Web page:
MP Anne McKintosh on the ‘new CAP’

3 02 2014

anne mcintosh2 mpAs MP Anne McKintosh, who chairs the environment, food and rural affairs select committee, leaves her political future to be decided by her constituents, we look at her article on EU reforms in the Yorkshire Post earlier this month.


As I travel around my constituency, everywhere I look I see the valuable contribution farming makes to our area.

From the sheep on the hills and the calves being fattened in the Vale of York, to the auction marts in Thirsk and Malton, agriculture plays a key role in our rural economy.

This is what we do and do well in North Yorkshire. Our livestock production ensures a safe and secure source of food while providing jobs and income on the hill farms. It is crucial that the policy-makers in Westminster make sure agriculture receives the support it requires . . .

eu food rural affairs header

It is unfortunate, however, that the flexibility afforded to Member States to implement the new CAP does not extend to offering green measures that are an alternative to the impractical crop diversification. The Government must urge the European Commission to reconsider this measure at the earliest opportunity. The decision on what crops to grow must be one for the farmer and dictated by the market not by some arbitrary rule from Brussels.

The reforms also include an active farmer test. The Government must use the active farmer test to make sure that any EU subsidy goes only to people who actually and actively run a farm business, shoulder entrepreneurial risk and are in day-to-day management control of the land they farm.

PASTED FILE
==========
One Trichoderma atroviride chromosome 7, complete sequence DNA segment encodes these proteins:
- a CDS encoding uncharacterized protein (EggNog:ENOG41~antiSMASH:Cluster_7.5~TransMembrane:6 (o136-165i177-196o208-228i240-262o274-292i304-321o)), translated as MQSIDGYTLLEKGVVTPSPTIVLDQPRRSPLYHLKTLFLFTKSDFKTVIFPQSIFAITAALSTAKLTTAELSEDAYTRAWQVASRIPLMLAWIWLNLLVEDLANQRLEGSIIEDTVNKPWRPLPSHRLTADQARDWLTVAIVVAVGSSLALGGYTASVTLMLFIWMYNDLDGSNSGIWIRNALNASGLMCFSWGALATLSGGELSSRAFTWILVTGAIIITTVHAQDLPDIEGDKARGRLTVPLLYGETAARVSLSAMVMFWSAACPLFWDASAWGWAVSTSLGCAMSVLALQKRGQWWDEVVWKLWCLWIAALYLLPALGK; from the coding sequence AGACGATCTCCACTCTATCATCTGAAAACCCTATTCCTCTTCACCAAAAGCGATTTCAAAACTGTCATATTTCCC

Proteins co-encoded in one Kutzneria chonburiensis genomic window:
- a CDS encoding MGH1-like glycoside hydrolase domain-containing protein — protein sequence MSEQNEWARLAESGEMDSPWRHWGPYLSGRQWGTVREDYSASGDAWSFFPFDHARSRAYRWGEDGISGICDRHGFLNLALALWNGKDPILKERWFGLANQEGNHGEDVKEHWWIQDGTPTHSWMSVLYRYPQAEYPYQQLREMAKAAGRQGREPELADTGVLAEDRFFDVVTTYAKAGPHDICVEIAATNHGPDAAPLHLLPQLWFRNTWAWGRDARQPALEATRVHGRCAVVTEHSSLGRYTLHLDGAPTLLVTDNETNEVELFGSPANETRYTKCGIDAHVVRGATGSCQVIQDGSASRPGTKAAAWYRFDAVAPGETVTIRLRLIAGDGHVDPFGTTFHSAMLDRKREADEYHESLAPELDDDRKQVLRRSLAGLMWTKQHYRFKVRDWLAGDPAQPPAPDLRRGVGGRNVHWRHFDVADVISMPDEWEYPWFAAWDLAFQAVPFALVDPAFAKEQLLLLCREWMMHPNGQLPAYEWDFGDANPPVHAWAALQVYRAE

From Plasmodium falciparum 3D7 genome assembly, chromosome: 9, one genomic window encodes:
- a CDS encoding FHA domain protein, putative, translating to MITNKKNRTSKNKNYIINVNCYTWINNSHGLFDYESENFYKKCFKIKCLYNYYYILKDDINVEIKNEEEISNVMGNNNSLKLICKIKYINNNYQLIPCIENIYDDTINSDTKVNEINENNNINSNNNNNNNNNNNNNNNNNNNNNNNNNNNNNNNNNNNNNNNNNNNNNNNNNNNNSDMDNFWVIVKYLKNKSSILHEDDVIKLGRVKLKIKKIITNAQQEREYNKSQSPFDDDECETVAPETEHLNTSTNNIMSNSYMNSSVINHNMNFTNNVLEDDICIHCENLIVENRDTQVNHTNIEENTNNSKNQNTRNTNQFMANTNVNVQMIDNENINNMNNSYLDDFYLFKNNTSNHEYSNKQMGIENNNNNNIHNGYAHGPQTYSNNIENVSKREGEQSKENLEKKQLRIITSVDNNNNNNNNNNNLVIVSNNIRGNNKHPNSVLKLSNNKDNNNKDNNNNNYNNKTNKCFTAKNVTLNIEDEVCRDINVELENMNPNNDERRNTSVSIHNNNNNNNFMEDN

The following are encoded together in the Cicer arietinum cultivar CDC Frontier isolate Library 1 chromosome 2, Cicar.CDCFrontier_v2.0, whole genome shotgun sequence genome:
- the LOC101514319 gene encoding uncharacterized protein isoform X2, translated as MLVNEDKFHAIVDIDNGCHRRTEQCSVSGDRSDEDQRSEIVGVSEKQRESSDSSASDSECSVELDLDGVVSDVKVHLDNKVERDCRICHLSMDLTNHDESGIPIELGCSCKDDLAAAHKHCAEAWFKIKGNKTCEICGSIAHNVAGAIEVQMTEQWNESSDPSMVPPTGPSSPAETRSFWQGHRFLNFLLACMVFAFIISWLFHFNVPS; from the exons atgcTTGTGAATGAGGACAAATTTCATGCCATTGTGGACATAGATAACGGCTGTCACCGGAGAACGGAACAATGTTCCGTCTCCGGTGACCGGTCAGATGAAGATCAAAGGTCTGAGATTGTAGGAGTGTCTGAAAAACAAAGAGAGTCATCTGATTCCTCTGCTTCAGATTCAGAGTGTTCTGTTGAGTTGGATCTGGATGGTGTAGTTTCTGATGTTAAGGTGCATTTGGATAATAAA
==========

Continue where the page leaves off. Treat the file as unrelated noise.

It is disappointing that the Government wishes to reduce by initially 12% the amount of money that could be available to our farmers.

This is the rate at which the Government wants to transfer funds from the budget which provides direct support to farmers and into the budget for rural development.

Compare this rate with Italy which will not transfer out any funds and France which will transfer just 2%.

Also, the rate in Scotland will be 9.5% and that poses a clear discrepancy between North Yorkshire farmers and their Scottish counterparts.

A larger direct payment budget means farmers can invest more in their operations allowing them to increase their productivity and resilience. Cutting payments to farmers may leave them more vulnerable to shocks such as poor weather and price volatility. I am sure we all remember the heavy snowfall of last winter and its dire consequences for hill farmers . . .